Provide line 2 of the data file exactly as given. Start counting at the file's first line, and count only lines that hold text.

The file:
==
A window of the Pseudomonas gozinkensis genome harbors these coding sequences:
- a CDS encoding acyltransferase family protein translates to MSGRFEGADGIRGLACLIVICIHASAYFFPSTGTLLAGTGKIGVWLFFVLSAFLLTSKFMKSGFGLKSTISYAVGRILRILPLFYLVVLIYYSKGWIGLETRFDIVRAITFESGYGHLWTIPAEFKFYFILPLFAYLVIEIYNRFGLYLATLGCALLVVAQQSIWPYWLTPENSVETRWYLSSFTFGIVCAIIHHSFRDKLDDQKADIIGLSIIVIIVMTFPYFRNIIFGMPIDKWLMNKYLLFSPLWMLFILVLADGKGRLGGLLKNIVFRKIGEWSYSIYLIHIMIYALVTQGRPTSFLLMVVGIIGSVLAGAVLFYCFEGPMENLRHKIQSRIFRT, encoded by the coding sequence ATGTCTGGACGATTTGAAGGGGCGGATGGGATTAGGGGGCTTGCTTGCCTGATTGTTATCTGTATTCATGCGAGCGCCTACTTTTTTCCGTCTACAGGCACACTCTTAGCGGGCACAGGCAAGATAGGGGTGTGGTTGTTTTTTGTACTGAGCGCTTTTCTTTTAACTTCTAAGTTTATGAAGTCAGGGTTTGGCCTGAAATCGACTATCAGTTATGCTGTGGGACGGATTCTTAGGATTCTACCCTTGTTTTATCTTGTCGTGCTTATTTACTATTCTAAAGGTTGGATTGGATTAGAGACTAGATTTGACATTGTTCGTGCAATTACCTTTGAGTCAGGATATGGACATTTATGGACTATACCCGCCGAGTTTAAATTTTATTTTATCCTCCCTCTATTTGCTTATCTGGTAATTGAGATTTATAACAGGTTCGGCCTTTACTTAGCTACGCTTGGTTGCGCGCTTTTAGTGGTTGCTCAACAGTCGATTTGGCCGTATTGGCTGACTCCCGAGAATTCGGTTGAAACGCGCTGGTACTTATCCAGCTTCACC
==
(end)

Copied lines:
- a CDS encoding acyltransferase family protein translates to MSGRFEGADGIRGLACLIVICIHASAYFFPSTGTLLAGTGKIGVWLFFVLSAFLLTSKFMKSGFGLKSTISYAVGRILRILPLFYLVVLIYYSKGWIGLETRFDIVRAITFESGYGHLWTIPAEFKFYFILPLFAYLVIEIYNRFGLYLATLGCALLVVAQQSIWPYWLTPENSVETRWYLSSFTFGIVCAIIHHSFRDKLDDQKADIIGLSIIVIIVMTFPYFRNIIFGMPIDKWLMNKYLLFSPLWMLFILVLADGKGRLGGLLKNIVFRKIGEWSYSIYLIHIMIYALVTQGRPTSFLLMVVGIIGSVLAGAVLFYCFEGPMENLRHKIQSRIFRT, encoded by the coding sequence ATGTCTGGACGATTTGAAGGGGCGGATGGGATTAGGGGGCTTGCTTGCCTGATTGTTATCTGTATTCATGCGAGCGCCTACTTTTTTCCGTCTACAGGCACACTCTTAGCGGGCACAGGCAAGATAGGGGTGTGGTTGTTTTTTGTACTGAGCGCTTTTCTTTTAACTTCTAAGTTTATGAAGTCAGGGTTTGGCCTGAAATCGACTATCAGTTATGCTGTGGGACGGATTCTTAGGATTCTACCCTTGTTTTATCTTGTCGTGCTTATTTACTATTCTAAAGGTTGGATTGGATTAGAGACTAGATTTGACATTGTTCGTGCAATTACCTTTGAGTCAGGATATGGACATTTATGGACTATACCCGCCGAGTTTAAATTTTATTTTATCCTCCCTCTATTTGCTTATCTGGTAATTGAGATTTATAACAGGTTCGGCCTTTACTTAGCTACGCTTGGTTGCGCGCTTTTAGTGGTTGCTCAACAGTCGATTTGGCCGTATTGGCTGACTCCCGAGAATTCGGTTGAAACGCGCTGGTACTTATCCAGCTTCACC